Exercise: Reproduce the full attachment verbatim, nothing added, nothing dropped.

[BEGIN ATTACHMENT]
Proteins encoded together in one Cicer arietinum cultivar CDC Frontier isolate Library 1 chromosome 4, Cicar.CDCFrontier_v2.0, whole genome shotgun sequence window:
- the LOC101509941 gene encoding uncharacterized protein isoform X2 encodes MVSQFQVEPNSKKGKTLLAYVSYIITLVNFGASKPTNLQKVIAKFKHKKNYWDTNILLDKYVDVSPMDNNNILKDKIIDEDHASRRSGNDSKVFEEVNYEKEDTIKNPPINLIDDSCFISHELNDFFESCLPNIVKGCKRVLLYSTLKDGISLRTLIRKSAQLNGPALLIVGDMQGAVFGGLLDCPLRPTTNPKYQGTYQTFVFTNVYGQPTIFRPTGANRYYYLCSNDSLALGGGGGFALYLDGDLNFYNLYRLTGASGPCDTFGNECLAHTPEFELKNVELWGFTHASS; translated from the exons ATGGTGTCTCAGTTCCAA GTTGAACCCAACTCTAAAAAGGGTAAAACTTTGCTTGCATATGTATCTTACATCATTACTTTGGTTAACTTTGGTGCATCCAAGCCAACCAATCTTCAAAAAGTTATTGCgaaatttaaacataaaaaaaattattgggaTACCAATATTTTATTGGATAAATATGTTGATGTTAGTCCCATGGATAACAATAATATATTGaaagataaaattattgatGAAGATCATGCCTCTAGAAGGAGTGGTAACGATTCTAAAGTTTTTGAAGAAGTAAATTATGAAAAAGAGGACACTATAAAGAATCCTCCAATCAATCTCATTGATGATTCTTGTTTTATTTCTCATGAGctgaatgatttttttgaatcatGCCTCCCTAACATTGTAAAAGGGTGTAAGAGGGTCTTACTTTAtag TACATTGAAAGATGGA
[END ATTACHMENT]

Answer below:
Proteins encoded together in one Cicer arietinum cultivar CDC Frontier isolate Library 1 chromosome 4, Cicar.CDCFrontier_v2.0, whole genome shotgun sequence window:
- the LOC101509941 gene encoding uncharacterized protein isoform X2 encodes MVSQFQVEPNSKKGKTLLAYVSYIITLVNFGASKPTNLQKVIAKFKHKKNYWDTNILLDKYVDVSPMDNNNILKDKIIDEDHASRRSGNDSKVFEEVNYEKEDTIKNPPINLIDDSCFISHELNDFFESCLPNIVKGCKRVLLYSTLKDGISLRTLIRKSAQLNGPALLIVGDMQGAVFGGLLDCPLRPTTNPKYQGTYQTFVFTNVYGQPTIFRPTGANRYYYLCSNDSLALGGGGGFALYLDGDLNFYNLYRLTGASGPCDTFGNECLAHTPEFELKNVELWGFTHASS; translated from the exons ATGGTGTCTCAGTTCCAA GTTGAACCCAACTCTAAAAAGGGTAAAACTTTGCTTGCATATGTATCTTACATCATTACTTTGGTTAACTTTGGTGCATCCAAGCCAACCAATCTTCAAAAAGTTATTGCgaaatttaaacataaaaaaaattattgggaTACCAATATTTTATTGGATAAATATGTTGATGTTAGTCCCATGGATAACAATAATATATTGaaagataaaattattgatGAAGATCATGCCTCTAGAAGGAGTGGTAACGATTCTAAAGTTTTTGAAGAAGTAAATTATGAAAAAGAGGACACTATAAAGAATCCTCCAATCAATCTCATTGATGATTCTTGTTTTATTTCTCATGAGctgaatgatttttttgaatcatGCCTCCCTAACATTGTAAAAGGGTGTAAGAGGGTCTTACTTTAtag TACATTGAAAGATGGA